Development

Development coming fast to the Blue Line Extension – starting with NoDa

Michael Tubridy of Crescent Communities at the 36th Street light rail station location under construction in NoDa.
Michael Tubridy of Crescent Communities at the 36th Street light rail station location under construction in NoDa. dlaird@charlotteobserver.com

The spotlight this week was on Charlotte’s streetcar, which opened its first segment Tuesday to much fanfare and high hopes of a new development boom. But along the city’s other rail project, the Blue Line Extension, development plans are already materializing.

The 9.3-mile, $1.2 billion light-rail project by the Charlotte Area Transit System is about two years away from opening. It will connect UNC Charlotte and uptown, and, like the first segment of the Blue Line, the rail project is as much about sparking development as it is about moving people and easing traffic.

“Transportation infrastructure has this powerful effect of repurposing real estate,” said Michael Smith, CEO of Charlotte Center Partners, speaking about rail transit at the streetcar’s opening ceremony.

But redevelopment along the new light-rail line could face challenges. Much of the route goes through low-income areas that have long struggled along North Tryon Street, Eastway Drive and Sugar Creek Road. Those areas might be less attractive to developers looking to attract young millennial workers and Baby Boomers seeking to downsize and move to a more urban lifestyle – two of the main demographics developers are building for.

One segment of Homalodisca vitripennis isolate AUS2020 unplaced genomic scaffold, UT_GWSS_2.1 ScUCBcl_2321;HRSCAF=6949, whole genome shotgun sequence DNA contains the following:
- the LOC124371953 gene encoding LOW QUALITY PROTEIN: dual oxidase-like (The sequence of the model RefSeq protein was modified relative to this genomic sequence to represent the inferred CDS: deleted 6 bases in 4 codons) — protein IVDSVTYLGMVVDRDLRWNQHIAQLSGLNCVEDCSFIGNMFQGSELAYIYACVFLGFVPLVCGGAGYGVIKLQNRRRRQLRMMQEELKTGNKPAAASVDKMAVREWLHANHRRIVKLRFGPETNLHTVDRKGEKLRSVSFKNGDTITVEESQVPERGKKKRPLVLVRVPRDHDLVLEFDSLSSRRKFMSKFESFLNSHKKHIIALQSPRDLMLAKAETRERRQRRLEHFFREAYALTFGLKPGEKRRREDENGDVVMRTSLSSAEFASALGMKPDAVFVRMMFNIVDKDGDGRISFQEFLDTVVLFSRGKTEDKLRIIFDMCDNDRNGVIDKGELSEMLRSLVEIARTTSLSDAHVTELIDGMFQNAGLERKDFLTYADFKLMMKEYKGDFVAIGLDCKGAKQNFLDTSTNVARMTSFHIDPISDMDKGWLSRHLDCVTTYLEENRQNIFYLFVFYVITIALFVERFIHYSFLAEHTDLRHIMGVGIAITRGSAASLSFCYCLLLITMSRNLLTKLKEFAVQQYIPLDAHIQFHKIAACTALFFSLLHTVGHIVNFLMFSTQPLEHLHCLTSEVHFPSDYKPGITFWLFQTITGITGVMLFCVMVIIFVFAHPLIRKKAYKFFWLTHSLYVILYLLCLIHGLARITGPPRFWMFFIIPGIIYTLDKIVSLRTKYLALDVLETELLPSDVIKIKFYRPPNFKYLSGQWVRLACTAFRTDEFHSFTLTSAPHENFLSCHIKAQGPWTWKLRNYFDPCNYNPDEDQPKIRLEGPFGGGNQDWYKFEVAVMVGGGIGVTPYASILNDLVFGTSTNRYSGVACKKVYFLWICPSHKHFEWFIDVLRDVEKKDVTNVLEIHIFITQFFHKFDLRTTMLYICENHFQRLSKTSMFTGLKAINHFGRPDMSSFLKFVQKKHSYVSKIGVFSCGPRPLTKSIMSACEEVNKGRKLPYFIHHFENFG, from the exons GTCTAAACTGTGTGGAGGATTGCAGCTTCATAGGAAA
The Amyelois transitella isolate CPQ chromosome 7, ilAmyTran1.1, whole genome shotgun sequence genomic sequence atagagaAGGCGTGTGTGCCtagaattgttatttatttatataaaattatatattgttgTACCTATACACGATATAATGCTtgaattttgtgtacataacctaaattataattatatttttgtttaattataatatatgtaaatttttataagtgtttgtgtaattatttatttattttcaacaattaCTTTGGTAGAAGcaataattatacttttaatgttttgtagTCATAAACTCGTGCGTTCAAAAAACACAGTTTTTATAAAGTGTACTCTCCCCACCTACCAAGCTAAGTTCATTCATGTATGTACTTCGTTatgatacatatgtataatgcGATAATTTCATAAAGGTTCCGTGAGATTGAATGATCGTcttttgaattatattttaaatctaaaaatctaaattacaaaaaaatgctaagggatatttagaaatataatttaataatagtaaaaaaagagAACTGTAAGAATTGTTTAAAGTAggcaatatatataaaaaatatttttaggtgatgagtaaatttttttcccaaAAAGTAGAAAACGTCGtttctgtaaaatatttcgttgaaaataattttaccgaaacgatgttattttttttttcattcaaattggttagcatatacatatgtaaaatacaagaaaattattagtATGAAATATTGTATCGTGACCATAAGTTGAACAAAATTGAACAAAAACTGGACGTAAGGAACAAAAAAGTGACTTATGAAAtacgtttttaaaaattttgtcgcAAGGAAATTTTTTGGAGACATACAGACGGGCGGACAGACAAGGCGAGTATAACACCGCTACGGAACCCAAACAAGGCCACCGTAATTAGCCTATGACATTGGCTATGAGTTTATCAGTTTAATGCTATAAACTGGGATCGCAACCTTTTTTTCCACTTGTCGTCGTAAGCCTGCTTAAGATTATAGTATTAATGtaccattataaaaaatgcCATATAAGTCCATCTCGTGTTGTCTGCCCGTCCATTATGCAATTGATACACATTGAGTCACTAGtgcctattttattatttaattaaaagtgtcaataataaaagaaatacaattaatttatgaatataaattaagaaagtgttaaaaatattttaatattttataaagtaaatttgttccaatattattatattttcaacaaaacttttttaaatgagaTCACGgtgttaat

And the city’s record apartment-building boom – which is powering much of the growth – might not last, as new units come online and vacancy rates rise.

But this much is clear: Development is coming, and so far no portion of the Blue Line Extension is set to see a greater impact than NoDa – especially around the planned 36th Street Station. A first wave of apartments including Yards at NoDa and Mercury NoDa is already underway. Now, an even bigger wave is coming.

Charlotte-based Crescent Communities is planning to build up to 800 residential units in two developments near the station, which could include apartments and for-sale housing. The company’s plans have the potential to dramatically reshape a Charlotte neighborhood known for its mill-oriented past and artsy present.

Michael Tubridy, a senior development manager at Crescent, said the company has long been a believer in building near the Blue Line. The company’s Circle South End apartments at the Bland Street Station in South End opened in 2012.